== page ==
Thursday, April 23, 2009

Haiku 042309

morning rain --
rabbit digging up
tulip bed


Recently, we read the following:

Washington Post: “Defense Chief Gates Says He Backed Releasing CIA Memos” (by Ann Scott Tyson)

“Defense Secretary Robert M. Gates indicated Thursday that he supported the release of sensitive memos on detainee interrogation methods last week because he viewed their ultimate disclosure as inevitable. Gates, a former CIA director, said his foremost concern was that CIA officers who had used the interrogation techniques should be protected from prosecution.

“Another concern, Gates said, was the possibility that the Obama administration's release of the memos would cause a "backlash in the Middle East" that could adversely affect U.S. forces operating there. In discussions, he said, senior administration officials realized the disclosure could be "used by al-Qaeda" to generate opposition against the United States....

" ‘All of us wrestled with it,’ he said when asked whether he personally supported the release of the memos. But he added that his own view was shaped by his belief that the methods would ultimately become known....”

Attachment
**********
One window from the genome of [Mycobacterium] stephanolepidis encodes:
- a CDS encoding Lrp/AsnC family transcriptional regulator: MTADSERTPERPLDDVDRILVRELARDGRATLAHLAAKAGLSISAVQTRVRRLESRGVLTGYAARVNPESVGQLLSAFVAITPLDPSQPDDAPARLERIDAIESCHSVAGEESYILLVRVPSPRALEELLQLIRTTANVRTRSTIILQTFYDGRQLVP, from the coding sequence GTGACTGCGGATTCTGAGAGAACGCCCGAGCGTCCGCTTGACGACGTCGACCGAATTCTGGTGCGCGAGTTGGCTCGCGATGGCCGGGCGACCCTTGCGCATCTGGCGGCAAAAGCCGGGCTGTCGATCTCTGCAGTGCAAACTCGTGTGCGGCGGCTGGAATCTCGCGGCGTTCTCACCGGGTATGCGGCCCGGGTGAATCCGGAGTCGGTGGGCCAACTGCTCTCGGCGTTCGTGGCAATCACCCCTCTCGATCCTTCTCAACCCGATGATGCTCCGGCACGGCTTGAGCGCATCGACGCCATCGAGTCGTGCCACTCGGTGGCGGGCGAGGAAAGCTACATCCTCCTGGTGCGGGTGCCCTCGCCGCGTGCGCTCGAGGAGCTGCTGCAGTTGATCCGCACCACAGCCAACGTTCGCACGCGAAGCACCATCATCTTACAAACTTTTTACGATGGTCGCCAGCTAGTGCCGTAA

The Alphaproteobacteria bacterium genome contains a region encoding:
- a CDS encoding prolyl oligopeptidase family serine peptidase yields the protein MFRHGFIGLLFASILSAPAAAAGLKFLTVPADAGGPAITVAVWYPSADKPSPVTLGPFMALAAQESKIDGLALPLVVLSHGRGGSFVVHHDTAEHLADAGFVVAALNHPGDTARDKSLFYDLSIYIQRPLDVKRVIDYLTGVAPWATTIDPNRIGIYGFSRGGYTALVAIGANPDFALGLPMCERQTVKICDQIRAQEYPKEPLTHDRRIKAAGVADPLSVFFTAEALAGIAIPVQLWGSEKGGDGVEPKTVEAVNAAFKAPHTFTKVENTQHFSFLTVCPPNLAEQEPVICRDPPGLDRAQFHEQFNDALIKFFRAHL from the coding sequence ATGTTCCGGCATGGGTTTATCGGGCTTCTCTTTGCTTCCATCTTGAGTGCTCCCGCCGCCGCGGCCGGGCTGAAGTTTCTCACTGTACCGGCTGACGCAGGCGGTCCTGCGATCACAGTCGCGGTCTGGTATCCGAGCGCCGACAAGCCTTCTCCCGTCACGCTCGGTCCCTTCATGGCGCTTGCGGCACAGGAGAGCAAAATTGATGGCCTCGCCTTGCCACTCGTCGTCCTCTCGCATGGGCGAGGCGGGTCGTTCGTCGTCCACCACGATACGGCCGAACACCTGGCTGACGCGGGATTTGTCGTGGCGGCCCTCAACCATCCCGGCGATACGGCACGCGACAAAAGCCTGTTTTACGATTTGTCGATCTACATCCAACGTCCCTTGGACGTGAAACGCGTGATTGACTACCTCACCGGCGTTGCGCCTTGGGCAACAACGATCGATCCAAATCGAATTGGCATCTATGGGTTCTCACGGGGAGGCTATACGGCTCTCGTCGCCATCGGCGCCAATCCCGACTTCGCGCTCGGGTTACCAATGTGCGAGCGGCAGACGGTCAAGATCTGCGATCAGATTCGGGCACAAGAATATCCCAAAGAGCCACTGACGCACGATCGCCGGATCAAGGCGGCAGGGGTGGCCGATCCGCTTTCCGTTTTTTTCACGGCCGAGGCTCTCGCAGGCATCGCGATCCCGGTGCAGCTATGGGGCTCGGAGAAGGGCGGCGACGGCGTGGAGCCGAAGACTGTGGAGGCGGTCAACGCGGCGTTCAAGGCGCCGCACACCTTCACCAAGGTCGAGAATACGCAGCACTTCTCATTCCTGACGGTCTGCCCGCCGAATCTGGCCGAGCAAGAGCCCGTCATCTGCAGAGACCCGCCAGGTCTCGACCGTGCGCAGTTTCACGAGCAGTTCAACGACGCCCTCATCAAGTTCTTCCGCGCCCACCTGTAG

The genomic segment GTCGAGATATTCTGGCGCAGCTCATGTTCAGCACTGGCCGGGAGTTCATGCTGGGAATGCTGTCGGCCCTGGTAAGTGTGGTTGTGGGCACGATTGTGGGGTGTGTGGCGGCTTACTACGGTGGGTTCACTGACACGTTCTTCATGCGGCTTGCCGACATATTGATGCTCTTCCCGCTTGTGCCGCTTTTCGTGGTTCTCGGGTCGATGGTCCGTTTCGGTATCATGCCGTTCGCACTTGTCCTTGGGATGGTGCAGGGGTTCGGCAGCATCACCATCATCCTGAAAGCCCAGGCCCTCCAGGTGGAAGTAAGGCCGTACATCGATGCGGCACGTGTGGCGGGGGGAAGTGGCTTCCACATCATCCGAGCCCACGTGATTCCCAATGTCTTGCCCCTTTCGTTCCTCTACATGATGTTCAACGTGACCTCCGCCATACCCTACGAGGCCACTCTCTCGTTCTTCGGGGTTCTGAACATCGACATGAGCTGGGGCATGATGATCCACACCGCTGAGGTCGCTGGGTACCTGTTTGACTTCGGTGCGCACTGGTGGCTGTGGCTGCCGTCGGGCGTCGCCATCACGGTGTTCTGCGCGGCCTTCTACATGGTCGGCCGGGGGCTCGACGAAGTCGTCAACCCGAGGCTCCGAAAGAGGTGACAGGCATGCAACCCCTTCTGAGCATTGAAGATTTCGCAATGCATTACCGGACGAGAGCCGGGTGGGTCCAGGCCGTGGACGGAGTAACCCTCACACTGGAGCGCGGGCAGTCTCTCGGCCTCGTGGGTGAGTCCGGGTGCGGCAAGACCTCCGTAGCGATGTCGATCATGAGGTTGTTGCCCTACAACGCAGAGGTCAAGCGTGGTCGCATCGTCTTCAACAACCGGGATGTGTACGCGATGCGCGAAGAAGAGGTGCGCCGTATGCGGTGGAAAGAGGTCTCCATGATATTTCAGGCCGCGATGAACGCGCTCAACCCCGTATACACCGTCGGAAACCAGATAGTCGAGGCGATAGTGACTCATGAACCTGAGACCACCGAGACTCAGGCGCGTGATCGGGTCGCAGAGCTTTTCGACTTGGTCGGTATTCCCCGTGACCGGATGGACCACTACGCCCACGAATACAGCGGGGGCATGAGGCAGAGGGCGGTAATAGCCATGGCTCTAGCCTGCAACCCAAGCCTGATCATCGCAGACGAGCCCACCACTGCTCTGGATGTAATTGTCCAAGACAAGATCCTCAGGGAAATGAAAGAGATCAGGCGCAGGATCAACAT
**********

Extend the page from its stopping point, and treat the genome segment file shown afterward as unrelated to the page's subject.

And we thought:

….This article reports that Mr. Gates’ support of the memos’ release “was shaped by his belief that the methods would ultimately become known.” If that was the extent of the Defense head’s concern, maybe the President needs to have a serious one-on-one with him.

We thought the administration disclosed the “torture” memos not simply because their disclosure was inevitable. We thought they were disclosed because the administration found the subject and the results of the memos – the justification of torture, the order to use torture, and the actual use of torture – to be essentially immoral and reprehensible, and that the administration wanted to clearly dissociate itself from the Bush-Cheney regime on this matter. We thought that, ultimately, the primary concern was that the Obama administration wanted the country to regain its “moral bearings”….

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